MARY JOHNSON, 58, talks with OSHEA ISRAEL, 34
In 1993, Oshea Israel, 16, got into an argument with Laramiun Byrd, 20, at a party, and he shot and killed him. Laramiun was Mary Johnson’s only son.
Oshea Israel and Mary Johnson on the day Oshea was release from prison in March, 2010.
Following the murder of her son, Ms. Johnson said she originally wanted justice and to see Israel locked up for what he had done. She said:
“My son was gone. I was angry and hated this boy, hated his mother.
“(The murder) was like a tsunami. Shock. Disbelief. Hatred. Anger. Hatred. Blame. Hatred. I wanted him to be caged up like the animal he was.”
But then, some years later, the 58-year-old teacher and devout Christian, asked if she could meet Israel at Minnesota's Stillwater state prison. She said she felt compelled to see if there was a way in which she could forgive her son's killer.
“Hurt is hurt, it doesn't matter what side you are on,” she explained.
So Mary reached out to her son's killer who at first refused to meet her, but then nine months later changed his mind.
Israel said he was shocked that she wanted to meet him. He explains:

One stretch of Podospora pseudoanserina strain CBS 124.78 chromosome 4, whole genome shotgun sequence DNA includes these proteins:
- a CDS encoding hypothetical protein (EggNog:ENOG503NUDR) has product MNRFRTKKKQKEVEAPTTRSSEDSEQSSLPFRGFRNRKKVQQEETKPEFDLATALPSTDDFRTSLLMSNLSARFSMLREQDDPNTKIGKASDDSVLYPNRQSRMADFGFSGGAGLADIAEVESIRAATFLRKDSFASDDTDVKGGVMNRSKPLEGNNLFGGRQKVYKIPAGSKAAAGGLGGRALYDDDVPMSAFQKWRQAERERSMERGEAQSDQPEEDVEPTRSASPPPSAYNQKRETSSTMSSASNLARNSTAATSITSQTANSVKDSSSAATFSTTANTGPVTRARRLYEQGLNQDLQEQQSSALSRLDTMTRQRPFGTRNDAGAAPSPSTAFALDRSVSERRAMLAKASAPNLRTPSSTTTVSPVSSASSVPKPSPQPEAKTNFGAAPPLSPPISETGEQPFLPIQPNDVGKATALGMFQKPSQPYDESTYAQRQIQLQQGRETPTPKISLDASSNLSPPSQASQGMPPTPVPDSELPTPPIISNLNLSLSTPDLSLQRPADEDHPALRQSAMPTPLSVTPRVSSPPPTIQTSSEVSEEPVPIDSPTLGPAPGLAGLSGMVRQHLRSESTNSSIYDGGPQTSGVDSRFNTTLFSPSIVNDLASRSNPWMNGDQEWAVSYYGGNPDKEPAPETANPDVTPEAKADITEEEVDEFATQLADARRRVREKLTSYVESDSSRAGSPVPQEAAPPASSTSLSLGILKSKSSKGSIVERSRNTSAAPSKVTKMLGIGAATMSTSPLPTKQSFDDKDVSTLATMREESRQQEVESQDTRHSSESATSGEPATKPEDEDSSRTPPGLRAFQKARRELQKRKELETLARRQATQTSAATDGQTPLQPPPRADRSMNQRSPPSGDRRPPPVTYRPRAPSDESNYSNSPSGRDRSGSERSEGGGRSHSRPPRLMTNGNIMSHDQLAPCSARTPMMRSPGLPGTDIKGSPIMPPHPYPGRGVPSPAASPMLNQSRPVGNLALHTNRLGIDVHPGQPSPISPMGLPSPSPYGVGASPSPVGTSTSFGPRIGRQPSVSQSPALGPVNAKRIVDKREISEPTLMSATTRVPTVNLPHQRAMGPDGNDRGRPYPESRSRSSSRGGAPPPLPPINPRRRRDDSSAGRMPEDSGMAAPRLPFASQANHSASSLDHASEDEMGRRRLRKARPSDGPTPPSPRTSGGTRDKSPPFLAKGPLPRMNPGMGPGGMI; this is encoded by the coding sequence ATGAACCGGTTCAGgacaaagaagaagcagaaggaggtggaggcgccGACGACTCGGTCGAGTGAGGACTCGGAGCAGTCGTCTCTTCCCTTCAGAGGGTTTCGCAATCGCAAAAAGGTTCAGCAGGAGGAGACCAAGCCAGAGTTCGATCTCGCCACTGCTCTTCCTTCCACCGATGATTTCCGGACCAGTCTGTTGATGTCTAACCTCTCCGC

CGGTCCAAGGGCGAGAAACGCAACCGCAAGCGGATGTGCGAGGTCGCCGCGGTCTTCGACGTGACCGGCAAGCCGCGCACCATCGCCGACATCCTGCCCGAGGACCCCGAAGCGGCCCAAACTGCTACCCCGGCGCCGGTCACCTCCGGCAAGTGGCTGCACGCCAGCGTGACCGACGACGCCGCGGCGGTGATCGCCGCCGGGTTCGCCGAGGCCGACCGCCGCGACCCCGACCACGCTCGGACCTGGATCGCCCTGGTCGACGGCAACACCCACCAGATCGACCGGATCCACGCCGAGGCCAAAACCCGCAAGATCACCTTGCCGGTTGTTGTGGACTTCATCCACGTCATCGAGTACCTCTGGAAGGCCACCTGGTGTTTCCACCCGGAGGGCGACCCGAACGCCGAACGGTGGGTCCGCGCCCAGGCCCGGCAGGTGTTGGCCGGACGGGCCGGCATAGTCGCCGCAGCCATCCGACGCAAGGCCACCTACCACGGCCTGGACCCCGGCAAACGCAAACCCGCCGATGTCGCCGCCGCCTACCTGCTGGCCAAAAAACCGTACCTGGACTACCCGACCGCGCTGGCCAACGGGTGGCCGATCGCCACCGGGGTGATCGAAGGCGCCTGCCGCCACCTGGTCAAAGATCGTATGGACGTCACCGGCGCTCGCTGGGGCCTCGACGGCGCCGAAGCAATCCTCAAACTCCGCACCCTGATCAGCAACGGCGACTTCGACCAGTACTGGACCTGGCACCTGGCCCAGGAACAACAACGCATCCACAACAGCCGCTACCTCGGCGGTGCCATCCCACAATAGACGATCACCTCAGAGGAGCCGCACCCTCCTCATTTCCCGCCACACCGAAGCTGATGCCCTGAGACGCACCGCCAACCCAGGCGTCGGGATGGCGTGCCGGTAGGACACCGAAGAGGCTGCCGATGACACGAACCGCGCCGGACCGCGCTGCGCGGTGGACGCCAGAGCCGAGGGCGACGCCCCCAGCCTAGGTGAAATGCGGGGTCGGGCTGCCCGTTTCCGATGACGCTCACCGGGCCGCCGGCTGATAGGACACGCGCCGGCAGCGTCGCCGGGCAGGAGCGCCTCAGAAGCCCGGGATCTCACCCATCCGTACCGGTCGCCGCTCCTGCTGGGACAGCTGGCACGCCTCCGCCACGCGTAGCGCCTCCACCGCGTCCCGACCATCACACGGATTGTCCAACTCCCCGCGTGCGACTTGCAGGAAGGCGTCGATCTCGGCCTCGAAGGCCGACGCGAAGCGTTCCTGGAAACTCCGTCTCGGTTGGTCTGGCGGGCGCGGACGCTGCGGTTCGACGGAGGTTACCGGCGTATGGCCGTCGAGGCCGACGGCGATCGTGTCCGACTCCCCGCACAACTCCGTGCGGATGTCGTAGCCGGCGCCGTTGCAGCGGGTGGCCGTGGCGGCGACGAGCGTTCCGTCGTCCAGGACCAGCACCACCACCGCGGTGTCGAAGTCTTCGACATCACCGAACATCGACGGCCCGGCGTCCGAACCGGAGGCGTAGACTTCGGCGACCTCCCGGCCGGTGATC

“I believe the first thing she said to me was, ‘Look, you don't know me. I don't know you. Let's just start with right now.’ And I was befuddled myself.”
The pair met regularly after that and have since become close friends, a situation that Mary puts down to her strong religious beliefs.
She explains: “Unforgiveness is like cancer. It will eat you from the inside out. It's not about that other person, me forgiving him does not diminish what he's done. Yes, he murdered my son— but the forgiveness is for me.”
Mary Johnson has forgiven Israel. She even wears a necklace with a two-sided locket—on one side are photos of herself and her son; the other side has a picture of Israel.
Mary also founded From Death to Life, an organization that supports mothers who have lost children to homicide, and encourages forgiveness between families of murderers and victims. She considers families of murderers victims of another kind.
Israel admits he still struggles with the extraordinary situation he finds himself in.
StoryCorps, an independent nonprofit that provides people with the opportunity to record, share and preserve the stories of their lives, released a new book "Ties That Bind” to celebrate its 10th anniversary. The book revisits some of StoryCorps’ favorite narratives among them this incredible story of forgiveness and love. Here’s an excerpt of a conversation Ms. Johnson had with Oshea Israel:
Recorded in Minneapolis, Minnesota, on April 18, 2011.
Photo by Brian Mogren
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